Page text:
Proposed Amendment to the United States Constitution To Redress the
Increasing Distortion of Elections and Political Speech by
Corporations and Other Aggregate Forms
Karl Auerbach ─ October 14, 2011 ─ Version 1.04
Corporate and other aggregate
forms of organization are neither Persons nor Citizens under this
Constitution and shall have neither protections, rights, nor legal
standing under this Constitution.
This Amendment shall not be
construed to deny or disparage the power of Congress or the Several
States to enact legislation that defines rights, powers, limitations,
liabilities, and standing of such corporate and other aggregate forms
The conservative wing of the US Supreme Court has
elevated several corporate rights to at least the same degree of
Constitutional protection as the rights of natural (living) people.
There is little or no precedent for the creation
of these rights in corporations. The idea of the modern corporation
did not arise until nearly a century after the writing and adoption
of the Constitution. And the 14th Amendment predates the
rise of the modern corporation by at least a decade.
In other words, these corporate rights are the
product of judicial legislation.
Corporations exist because the states of the
United States found it useful to give people a legally recognized
structure to coordinate large enterprises and to apportion control
and liability. A corporation is nothing more than a product of
legislation intended to facilitate group liability and
responsibility. Corporations obtain their existence and their powers
from state legislation.
The Supreme Court took what the states created as
a form of accounting convenience and imbued it with Constitutional
grade powers such as the power to engage in political activities,
essentially allowing corporate management to use assets owned by
corporate shareholders to pursue whatever political goals management
These Supreme Court decisions diminish the rights
of natural, human people.
Corporate speech is loud speech. Corporate speech
is like a band, with amplifiers cranked up to 11, at family dinner
gathering – the corporate speech drowns out all normal
The US Supreme Court's Citizens-United decision
effectively replaces reasoned discussion and compromise among human
citizens with corporate money expended in pursuit of corporate goals.
Because cases such as Citizens-United are based on
Constitutional grounds they can not be modified or adjusted either by
the US Congress or by the states under whose statutes corporations
obtain their existence. The only way to modify corporate rights of
this nature is through a Constitutional amendment.
Corporations are not the only form of collective
activity that is recognized by law. There are unions, foundations,
educational institutions, churches, and more.
There are many kinds of corporations and aggregate
forms – News Corp and General Motors, a labor union and a
non-profit theater company. The best road for the future is one that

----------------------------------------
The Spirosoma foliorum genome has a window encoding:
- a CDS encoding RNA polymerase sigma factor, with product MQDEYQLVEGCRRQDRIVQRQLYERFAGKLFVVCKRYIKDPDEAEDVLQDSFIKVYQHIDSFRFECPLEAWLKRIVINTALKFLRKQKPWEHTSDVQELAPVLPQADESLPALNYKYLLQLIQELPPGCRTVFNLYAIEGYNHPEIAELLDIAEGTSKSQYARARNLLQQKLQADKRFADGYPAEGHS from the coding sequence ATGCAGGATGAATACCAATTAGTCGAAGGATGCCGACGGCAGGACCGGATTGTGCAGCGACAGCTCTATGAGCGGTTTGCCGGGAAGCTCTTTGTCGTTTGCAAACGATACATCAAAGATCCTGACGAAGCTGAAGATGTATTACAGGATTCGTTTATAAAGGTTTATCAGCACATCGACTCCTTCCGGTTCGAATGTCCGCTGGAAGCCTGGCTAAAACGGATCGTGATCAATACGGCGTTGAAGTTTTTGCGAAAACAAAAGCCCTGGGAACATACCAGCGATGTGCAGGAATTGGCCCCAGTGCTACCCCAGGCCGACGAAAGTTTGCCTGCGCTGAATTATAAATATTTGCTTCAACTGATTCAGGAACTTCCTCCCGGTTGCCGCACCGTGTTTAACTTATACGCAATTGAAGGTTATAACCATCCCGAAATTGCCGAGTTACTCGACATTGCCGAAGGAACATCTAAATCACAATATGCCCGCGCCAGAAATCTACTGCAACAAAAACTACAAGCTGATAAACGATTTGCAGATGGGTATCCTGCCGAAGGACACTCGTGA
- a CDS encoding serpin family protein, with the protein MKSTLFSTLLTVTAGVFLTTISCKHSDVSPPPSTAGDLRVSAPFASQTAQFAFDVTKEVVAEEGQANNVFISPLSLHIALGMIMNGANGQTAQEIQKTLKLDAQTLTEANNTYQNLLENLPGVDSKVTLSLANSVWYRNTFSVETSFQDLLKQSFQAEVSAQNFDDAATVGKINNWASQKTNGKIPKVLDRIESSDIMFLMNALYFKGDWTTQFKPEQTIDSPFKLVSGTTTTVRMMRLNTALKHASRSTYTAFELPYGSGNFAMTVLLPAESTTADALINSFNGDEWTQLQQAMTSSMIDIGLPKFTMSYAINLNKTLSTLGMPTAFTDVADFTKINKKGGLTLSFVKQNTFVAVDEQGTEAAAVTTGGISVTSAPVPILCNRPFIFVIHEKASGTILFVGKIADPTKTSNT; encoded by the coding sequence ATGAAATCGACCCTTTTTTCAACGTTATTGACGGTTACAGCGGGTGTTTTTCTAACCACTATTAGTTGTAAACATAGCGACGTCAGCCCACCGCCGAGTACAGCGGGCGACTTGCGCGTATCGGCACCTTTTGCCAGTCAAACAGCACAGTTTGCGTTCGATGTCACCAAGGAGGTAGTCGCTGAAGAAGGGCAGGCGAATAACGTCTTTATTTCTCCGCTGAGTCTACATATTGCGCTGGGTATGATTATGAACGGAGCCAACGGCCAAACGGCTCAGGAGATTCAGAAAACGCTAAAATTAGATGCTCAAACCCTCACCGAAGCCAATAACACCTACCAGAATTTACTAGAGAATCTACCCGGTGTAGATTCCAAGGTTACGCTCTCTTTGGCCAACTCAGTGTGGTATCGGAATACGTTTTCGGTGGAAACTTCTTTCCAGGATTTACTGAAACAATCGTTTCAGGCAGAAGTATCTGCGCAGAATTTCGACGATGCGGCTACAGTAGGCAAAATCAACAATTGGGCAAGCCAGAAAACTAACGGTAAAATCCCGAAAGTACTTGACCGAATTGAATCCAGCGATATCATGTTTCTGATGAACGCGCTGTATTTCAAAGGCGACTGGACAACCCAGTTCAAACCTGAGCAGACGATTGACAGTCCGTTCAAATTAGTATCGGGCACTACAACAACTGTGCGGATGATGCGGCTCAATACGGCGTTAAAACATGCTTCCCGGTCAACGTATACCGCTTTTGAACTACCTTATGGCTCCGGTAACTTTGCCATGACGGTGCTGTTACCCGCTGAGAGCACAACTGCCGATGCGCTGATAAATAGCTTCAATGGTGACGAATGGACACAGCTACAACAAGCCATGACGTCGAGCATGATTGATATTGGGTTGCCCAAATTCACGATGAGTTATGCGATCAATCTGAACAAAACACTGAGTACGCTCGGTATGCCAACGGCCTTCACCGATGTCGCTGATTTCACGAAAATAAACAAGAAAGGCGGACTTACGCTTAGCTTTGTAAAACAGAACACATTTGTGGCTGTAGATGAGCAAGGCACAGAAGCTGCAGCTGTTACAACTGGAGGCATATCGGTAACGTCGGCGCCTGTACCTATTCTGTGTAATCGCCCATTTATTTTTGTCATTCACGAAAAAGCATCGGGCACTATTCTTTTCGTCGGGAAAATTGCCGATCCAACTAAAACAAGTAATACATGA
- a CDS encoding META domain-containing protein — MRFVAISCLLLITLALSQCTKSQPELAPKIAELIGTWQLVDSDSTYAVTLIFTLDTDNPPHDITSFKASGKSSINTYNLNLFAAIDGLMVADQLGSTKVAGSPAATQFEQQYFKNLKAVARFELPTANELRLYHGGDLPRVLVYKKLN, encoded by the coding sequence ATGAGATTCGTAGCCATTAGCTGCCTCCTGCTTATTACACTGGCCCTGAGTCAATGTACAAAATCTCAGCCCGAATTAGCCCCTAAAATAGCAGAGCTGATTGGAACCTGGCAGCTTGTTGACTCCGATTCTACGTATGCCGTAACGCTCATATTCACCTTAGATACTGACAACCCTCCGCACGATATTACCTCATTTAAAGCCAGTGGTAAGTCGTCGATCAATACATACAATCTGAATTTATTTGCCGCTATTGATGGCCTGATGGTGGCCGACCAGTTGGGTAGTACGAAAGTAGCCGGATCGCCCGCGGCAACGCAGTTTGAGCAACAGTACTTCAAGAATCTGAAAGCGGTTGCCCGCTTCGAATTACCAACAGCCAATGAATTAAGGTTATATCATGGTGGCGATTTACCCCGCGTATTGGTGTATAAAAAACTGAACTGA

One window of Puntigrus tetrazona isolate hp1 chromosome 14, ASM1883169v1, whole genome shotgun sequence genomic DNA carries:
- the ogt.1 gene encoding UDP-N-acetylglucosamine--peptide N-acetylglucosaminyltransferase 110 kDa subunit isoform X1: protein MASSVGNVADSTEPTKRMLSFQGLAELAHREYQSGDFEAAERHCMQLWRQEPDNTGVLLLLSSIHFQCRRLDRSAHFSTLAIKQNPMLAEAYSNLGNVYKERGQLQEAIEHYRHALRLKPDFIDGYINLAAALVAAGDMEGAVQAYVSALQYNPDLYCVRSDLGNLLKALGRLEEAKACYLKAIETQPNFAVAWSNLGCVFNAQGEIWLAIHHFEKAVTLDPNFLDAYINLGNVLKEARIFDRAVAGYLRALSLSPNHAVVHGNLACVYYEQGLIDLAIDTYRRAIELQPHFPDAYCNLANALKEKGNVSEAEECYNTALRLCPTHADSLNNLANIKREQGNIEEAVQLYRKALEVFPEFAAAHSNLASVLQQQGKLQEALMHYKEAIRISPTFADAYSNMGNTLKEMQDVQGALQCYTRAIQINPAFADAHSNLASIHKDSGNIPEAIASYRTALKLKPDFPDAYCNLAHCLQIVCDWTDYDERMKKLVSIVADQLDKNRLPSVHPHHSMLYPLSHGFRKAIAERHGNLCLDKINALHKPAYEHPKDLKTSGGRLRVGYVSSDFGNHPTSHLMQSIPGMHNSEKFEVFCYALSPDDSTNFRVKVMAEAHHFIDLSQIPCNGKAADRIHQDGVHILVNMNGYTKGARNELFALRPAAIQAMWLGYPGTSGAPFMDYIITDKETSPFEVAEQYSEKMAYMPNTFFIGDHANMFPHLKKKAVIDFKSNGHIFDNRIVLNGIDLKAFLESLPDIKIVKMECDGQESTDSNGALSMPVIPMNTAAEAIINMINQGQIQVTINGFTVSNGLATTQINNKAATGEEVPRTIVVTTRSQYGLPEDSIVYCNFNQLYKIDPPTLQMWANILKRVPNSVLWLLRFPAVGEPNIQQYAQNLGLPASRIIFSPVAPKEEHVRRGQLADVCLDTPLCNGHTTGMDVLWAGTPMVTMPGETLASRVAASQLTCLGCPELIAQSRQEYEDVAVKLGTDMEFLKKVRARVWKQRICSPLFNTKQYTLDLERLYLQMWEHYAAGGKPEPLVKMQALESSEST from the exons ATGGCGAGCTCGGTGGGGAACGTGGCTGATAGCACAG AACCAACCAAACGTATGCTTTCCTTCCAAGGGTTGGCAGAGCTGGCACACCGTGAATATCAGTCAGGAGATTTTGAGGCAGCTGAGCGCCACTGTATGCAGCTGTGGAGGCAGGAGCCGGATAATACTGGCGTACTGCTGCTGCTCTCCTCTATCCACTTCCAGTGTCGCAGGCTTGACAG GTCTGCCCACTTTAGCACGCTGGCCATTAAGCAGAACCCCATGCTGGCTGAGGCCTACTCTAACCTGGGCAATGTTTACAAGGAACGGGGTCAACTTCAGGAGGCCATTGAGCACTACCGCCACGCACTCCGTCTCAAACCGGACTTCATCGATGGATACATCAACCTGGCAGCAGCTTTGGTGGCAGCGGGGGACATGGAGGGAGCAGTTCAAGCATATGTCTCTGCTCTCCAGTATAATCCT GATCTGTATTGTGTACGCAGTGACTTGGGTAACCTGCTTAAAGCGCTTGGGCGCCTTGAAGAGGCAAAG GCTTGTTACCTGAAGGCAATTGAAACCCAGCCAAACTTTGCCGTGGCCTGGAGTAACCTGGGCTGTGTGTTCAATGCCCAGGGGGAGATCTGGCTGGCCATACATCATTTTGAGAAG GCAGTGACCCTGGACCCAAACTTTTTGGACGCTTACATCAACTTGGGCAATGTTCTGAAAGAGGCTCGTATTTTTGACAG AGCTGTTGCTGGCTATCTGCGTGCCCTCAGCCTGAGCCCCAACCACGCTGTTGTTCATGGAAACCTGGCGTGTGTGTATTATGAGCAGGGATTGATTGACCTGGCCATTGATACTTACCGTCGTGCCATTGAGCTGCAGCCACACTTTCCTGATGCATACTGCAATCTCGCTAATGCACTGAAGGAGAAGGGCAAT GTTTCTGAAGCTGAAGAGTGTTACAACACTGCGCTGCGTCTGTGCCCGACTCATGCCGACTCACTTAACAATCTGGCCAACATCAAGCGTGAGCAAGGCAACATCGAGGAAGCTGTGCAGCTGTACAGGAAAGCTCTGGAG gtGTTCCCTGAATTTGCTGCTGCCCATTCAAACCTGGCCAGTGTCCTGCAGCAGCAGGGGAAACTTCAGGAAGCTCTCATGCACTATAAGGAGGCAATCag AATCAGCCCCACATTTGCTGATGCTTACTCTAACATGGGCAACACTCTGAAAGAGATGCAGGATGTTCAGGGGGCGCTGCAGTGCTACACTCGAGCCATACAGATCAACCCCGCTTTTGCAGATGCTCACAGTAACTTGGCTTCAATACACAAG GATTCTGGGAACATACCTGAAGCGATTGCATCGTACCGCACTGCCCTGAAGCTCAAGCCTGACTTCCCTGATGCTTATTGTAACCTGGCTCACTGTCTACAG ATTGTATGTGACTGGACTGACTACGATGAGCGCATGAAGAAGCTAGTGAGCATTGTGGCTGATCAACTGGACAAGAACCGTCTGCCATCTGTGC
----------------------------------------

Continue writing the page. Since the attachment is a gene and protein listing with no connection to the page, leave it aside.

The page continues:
allows for flexibility so that differences may be recognized and
honored. In this regard it is wise to remember the principle that in
the United States the individual States are “laboratories"
in which different approaches may be tried and tested.
Here we propose an Amendment to the United States
Constitution that declares that aggregate forms of organization –
a phrase intended to encompass corporations, unions, and the like –
do not receive rights from the United States Constitution.
These entities ought to have rights. But they
ought not have them from the United States Constitution. Thus the
second part of the proposed Amendment empowers Congress and the
states to define appropriate rights and obligations for these
Because these rights and obligations would be
defined by Congress and the states they could be changed as times
change or as flaws are discovered. And these rights could be
tailored and adjusted to fit each particular kind of situation.
Moreover this approach allows for the rights of
natural people and corporations to follow different trajectories.
Under the proposed Amendment recognition by a court of a new nuance
of rights for a natural person would not automatically result in an
equal new right for a corporation. Instead the decision whether to
make that extension would be in the hands of Congress and state
Under this proposed Amendment the State of
Delaware might declare that a corporation chartered under the laws of
Delaware may give time, people, resources, or money to political
activities only if clearly disclosed to shareholders and only upon
periodic consent of a super majority of its shareholders (who are,
after all, the owners of the corporation.)
Or the State of New York might chose to adopt a
similar rule but provide that corporations that publish news –
on paper or on TV or the net – might have a rebuttable
presumption of the consent of their shareholders.
Of course, many details would have to be resolved
by Congress and the state legislatures. But that's what Congress and
state legislatures are supposed to be good at. Certainly those
bodies are more flexible and able to craft solutions than an
inflexible Constitutional dictate of the Supreme Court.